Manchester City boss Pep Guardiola says he "encouraged" his side to celebrate Sunday's 2-1 win at Manchester United, but denies they went over the top.
United manager Jose Mourinho had milk thrown at him outside the Old Trafford dressing rooms after objecting to City's celebrations.
Asked if his players went too far, Guardiola said: "No. Definitely not.
"We were happy. We won a derby against Manchester United, one of the best rivals we have."
City's players initially celebrated Sunday's victory in front of their fans, and coaching staff tried to persuade Guardiola to join them, but he refused.
After the players and staff headed down the tunnel, it is understood Mourinho complained outside the visitors' dressing room as he made his way to interviews.
In the ensuing row, the Portuguese had water and milk thrown at him while City coach Mikel Arteta suffered a cut head after he was hit by a plastic drinks bottle. It is not known who threw it and sources from both clubs say no punches were thrown during the incident.
Guardiola said: "We celebrated. I think if United win a derby, they celebrate.
"But where? Inside the locker room. That's what we tried to do and we did.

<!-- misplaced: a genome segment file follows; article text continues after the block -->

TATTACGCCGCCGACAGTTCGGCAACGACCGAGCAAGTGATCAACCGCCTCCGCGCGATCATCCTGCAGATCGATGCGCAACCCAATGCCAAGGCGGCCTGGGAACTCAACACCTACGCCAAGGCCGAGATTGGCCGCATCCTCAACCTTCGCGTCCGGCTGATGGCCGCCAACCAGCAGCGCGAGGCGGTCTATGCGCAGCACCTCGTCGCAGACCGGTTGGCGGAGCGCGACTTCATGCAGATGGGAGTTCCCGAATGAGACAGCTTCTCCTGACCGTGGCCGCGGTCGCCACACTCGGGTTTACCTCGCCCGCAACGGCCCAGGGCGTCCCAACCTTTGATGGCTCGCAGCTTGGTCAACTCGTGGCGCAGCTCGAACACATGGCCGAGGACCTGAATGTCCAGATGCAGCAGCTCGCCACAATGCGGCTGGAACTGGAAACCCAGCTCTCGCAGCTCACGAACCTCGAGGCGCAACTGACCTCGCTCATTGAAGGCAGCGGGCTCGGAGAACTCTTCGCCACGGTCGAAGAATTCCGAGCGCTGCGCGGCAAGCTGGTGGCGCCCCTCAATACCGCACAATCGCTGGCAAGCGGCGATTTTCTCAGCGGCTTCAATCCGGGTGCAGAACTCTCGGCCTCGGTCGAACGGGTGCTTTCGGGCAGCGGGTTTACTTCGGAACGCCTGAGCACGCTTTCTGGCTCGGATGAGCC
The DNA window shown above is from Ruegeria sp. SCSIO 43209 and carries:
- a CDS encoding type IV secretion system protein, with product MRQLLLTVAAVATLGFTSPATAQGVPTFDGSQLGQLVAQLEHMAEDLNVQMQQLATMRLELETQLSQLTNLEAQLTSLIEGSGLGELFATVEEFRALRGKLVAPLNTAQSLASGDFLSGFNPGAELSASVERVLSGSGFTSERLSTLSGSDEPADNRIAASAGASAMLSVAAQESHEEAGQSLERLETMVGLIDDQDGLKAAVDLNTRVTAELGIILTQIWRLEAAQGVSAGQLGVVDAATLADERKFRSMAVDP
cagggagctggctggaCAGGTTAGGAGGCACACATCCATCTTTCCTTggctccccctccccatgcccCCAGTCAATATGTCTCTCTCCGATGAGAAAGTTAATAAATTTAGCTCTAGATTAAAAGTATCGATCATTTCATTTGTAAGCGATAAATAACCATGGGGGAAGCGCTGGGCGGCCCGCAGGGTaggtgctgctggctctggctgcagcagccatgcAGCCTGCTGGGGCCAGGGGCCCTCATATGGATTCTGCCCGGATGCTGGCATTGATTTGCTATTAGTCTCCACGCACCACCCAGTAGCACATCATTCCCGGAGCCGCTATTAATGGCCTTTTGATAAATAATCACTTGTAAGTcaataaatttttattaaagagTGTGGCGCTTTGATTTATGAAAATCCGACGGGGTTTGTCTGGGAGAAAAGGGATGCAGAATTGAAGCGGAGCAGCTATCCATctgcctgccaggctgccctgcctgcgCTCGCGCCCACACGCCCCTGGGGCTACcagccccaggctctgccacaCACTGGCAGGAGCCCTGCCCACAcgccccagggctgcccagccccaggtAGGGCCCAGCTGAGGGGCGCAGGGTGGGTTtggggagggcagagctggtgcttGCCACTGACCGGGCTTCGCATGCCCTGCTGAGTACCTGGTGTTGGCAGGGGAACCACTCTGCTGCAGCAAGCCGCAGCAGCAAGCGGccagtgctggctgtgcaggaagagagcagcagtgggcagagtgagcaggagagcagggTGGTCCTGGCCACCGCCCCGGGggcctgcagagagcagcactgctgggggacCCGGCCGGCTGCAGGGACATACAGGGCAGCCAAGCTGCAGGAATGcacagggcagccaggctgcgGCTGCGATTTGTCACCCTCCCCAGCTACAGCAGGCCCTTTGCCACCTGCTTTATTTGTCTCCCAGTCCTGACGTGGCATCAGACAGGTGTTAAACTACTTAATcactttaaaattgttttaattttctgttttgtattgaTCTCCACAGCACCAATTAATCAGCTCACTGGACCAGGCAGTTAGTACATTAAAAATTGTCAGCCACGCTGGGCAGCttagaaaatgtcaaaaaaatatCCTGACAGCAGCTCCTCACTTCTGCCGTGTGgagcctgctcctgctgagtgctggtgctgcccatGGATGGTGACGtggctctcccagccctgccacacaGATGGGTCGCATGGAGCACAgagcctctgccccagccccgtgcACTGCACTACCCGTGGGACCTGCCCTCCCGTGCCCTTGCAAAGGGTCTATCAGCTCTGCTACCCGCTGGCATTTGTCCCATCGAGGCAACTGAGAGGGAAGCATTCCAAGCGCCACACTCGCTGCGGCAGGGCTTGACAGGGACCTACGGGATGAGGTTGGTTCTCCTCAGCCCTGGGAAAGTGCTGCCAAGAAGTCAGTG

"People have to understand that we were happy. I think all the teams around the world when they win a derby, they are so happy."
The Football Association said on Monday that both clubs have until Wednesday to reply to a request for their observations of the incident.
"After what happened, hopefully, it cannot happen again," said Guardiola. "What happened we will explain to the FA investigation. United will do the same.
"We will make a statement to the FA. I am not going to comment about that."
City's victory - a record 14th in a row in the league - took them 11 points clear of United at the top of the table.
Mourinho, appearing at a news conference before Wednesday's game against Bournemouth, would not comment on what Guardiola had said.
He added: "The only thing I can say is that for me was just a question of diversity - diversity in behaviour, diversity in education, just that and nothing more."